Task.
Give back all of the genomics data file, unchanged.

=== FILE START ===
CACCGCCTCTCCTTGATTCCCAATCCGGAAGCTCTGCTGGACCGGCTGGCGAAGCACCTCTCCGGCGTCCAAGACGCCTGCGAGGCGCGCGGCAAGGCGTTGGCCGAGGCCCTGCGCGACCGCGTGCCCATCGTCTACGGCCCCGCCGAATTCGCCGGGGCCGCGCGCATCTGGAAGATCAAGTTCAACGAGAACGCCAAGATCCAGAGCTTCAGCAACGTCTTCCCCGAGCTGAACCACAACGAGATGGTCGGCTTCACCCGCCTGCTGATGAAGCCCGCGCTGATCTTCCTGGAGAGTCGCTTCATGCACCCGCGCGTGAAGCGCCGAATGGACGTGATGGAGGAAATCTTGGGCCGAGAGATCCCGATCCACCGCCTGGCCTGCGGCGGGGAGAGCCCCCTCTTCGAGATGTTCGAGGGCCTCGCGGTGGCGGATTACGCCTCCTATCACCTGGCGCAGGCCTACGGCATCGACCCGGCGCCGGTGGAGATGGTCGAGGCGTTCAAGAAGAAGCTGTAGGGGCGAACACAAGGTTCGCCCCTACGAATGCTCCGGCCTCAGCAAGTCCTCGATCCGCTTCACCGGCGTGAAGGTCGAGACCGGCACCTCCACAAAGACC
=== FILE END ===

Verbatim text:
CACCGCCTCTCCTTGATTCCCAATCCGGAAGCTCTGCTGGACCGGCTGGCGAAGCACCTCTCCGGCGTCCAAGACGCCTGCGAGGCGCGCGGCAAGGCGTTGGCCGAGGCCCTGCGCGACCGCGTGCCCATCGTCTACGGCCCCGCCGAATTCGCCGGGGCCGCGCGCATCTGGAAGATCAAGTTCAACGAGAACGCCAAGATCCAGAGCTTCAGCAACGTCTTCCCCGAGCTGAACCACAACGAGATGGTCGGCTTCACCCGCCTGCTGATGAAGCCCGCGCTGATCTTCCTGGAGAGTCGCTTCATGCACCCGCGCGTGAAGCGCCGAATGGACGTGATGGAGGAAATCTTGGGCCGAGAGATCCCGATCCACCGCCTGGCCTGCGGCGGGGAGAGCCCCCTCTTCGAGATGTTCGAGGGCCTCGCGGTGGCGGATTACGCCTCCTATCACCTGGCGCAGGCCTACGGCATCGACCCGGCGCCGGTGGAGATGGTCGAGGCGTTCAAGAAGAAGCTGTAGGGGCGAACACAAGGTTCGCCCCTACGAATGCTCCGGCCTCAGCAAGTCCTCGATCCGCTTCACCGGCGTGAAGGTCGAGACCGGCACCTCCACAAAGACC